The by-elections in Stoke Central and Copeland have been held. The public relations people for Labour (UKIP seems to have no public relations section) are still trying to spin positives out of the Stoke result and even the Copeland defeat. The time has come to look to the future based on what can be taken from these by-elections.
The Result in Stoke Central
The Result in Copeland
I blogged before the poll that, if UKIP failed to win Stoke Central, that that would surely be the end or at least beginning of the end for it as a serious contender. I have also blogged and tweeted for 18 months my view that UKIP peaked in 2014. I have no reason to change those views now.
As a candidate, Paul Nuttall was fairly poor, not resilient, not intelligent, not really passionate enough politically. The UKIP organization or administration of the campaign also seemed poor. Overall, as in the past, UKIP seemed to be afraid to really set the campaign alight. The law being what it now is, UKIP could hardly have copied the successful 1960s Smethwick Conservative by-election candidate whose posters said “if you want a n****r for a neighbour, vote Labour”, but UKIP seemed to want to bypass the race/culture question entirely. There was no bite to the UKIP campaign.
The Labour candidate at Stoke Central, Gareth Snell, might fairly be described as “a poorly-educated and spotty Twitter troll, living mainly if not entirely off his allowances and expenses as a local council leader, who seems never to have had a non-political job (except a trade union one of some kind)”. In some respects he was a worse candidate than Paul Nuttall.
One has to bear in mind the heavily-industrial, heavily-Labour-voting history of Stoke-on-Trent. Labour has always had a built-in advantage there. The Conservative candidate, Jack Brereton, though looking like a schoolboy, did well to come a close third to Labour and UKIP, though in fact the Conservative vote increased by only a modest 1.8 points over the 2015 result.
Apathy or hostile apathy was the real winner in Stoke Central. 62% of the electorate did not vote. No party energized them to come out to vote for it.
As to Copeland, the main point that leaps out, apart from the obvious Labour car crash, is the poor performance of UKIP.
UKIP surely must be finished now. It started in 1993 and in the nearly 24 years since then has failed to win a single Westminster seat, save for that of former Conservative MP Douglas Carswell, who is really just a Brexit Conservative and “free market” globalist.
UKIP would have been in a far better position had it won even a couple of seats at the 2015 General Election, but, in the irritating phrase, “we are where we are”. Theresa May’s Brexit policy has “shot UKIP’s fox” on the EU.
That leaves immigration, race and culture. UKIP now seems to have many spokesmen who are not of European race, so UKIP is not even offering the UK a white persona, a white country, if you like.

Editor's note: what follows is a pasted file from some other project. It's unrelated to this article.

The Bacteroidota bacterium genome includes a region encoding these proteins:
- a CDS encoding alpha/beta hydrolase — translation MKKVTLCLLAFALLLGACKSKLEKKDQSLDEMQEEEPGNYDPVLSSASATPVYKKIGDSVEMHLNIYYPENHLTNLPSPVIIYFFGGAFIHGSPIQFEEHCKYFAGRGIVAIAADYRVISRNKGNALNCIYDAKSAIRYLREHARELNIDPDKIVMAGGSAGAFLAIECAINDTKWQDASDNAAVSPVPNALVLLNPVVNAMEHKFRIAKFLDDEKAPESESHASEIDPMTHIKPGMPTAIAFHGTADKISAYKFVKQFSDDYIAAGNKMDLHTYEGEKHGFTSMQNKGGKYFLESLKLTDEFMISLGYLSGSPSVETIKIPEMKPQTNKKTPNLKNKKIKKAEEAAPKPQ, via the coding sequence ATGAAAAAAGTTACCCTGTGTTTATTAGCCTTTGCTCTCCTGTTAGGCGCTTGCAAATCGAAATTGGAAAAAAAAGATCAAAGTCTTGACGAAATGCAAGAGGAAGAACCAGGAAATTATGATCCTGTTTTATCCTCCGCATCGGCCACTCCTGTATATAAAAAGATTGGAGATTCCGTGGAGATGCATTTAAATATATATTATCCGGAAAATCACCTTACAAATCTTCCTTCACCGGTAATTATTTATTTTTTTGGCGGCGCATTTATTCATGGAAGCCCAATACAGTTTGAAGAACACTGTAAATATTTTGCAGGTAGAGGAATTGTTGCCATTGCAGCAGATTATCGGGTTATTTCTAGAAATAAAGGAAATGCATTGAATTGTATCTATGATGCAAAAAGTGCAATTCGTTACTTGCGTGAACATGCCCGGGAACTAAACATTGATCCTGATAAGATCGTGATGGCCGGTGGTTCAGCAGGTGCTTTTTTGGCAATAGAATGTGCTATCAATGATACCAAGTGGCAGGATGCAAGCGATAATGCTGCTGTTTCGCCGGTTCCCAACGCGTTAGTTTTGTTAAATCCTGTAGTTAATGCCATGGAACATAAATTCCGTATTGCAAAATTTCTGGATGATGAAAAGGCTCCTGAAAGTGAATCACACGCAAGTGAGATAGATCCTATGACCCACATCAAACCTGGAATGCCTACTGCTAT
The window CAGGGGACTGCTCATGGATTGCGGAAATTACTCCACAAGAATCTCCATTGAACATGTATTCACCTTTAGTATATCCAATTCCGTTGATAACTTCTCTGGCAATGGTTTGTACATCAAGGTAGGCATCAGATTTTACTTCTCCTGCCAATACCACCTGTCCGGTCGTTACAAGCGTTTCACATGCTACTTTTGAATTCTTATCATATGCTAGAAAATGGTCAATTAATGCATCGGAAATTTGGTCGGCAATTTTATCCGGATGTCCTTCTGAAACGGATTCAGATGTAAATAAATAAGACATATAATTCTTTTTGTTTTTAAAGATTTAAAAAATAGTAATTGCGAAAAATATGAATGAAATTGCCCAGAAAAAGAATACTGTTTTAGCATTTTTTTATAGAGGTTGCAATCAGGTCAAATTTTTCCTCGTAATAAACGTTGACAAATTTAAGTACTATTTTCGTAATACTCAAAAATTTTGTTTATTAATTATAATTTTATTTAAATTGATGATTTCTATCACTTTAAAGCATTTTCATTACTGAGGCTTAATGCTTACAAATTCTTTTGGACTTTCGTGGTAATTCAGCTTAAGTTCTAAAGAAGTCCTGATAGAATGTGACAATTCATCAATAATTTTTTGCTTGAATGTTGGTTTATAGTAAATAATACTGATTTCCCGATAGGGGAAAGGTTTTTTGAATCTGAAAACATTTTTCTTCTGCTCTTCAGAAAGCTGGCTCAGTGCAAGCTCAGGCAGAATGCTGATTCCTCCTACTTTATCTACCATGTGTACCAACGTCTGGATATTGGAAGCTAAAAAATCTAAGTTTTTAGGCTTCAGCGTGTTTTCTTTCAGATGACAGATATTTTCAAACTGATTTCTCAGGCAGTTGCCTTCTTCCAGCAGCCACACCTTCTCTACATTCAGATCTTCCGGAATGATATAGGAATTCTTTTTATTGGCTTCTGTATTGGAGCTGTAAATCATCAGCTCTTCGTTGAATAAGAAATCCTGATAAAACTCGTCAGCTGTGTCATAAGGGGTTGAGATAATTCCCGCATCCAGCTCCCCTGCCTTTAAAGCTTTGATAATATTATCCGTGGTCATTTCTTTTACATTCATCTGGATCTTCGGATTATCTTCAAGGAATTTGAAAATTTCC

The conclusion is clear: UKIP is pointless, hopeless and must go.
Labour has been declining for years. Corbyn is both symptom and cause. The disappearance of the industrial proletariat has swept away the bedrock underneath Labour, replacing it by the sand of the “precariat”. Labour imported millions of immigrants, who are now breeding. The social landscape becomes volatile. The political landscape too.
The elimination of “socialism” from Labour led to focus-group rudderlessness, surely personified by Tony Blair, who has no principles, no real ideology, just careerism, self-seeking and politically-correct non-thinking. Labour became a party made in Blair’s image. It has no real ideology any more, not even social-democracy.
By 2020, the House of Commons will consist of 600 MPs, reduced from the current 650. Labour is currently at about 25% in the opinion polls and it is likely that, in 2020, Labour will have between 100 and 200 MPs in the House. Labour cannot now form even a coalition or minority government. It will slowly crumble.
The Future Beyond 2020
A new social nationalist party must be formed. It must be ideologically clear, administratively disciplined, capable of gaining trust and credibility. When a crisis comes, that small party may be able to seize control, as has happened before in history.
Update, 23 April 2019
I am updating because there has been much water under the bridge in the past 2 years and 2 months. Labour did fail to become the largest party in the Commons at the 2017 General Election, held a few months after the above was written. However, the Conservatives lost ground. Labour has trailed in the opinion polls since I wrote the above blog post, but just recently has managed to come back, not really on its own merit but because the Conservatives under Theresa May have had a complete car crash in several respects, especially Brexit. Labour has been sitting on the fence, not exactly a “cunning plan” but effective enough…
Update, 20 November 2020
The world turns…the 2019 General Election finished off the “15 minutes of fame” political career of Gareth Snell. He lost out to the Conservative Party candidate: https://en.wikipedia.org/wiki/Gareth_Snell; https://en.wikipedia.org/wiki/Stoke-on-Trent_Central_(UK_Parliament_constituency)#Elections_in_the_2010s.
As for the planned reduction of MP numbers to 600 (from 650), that will not now occur.
Update, 6 December 2020
I just noticed that my prediction of Labour MP-strength in the House of Commons (100-200 by 2020) was right: the Labour Party now has 200 MPs (201, if presently-suspended Jeremy Corbyn is included).
At date of writing, and despite the appalling incompetence of the Boris Johnson government, Labour under Jewish lobby puppet Keir Starmer is still trailing a few points behind the Conservative Party.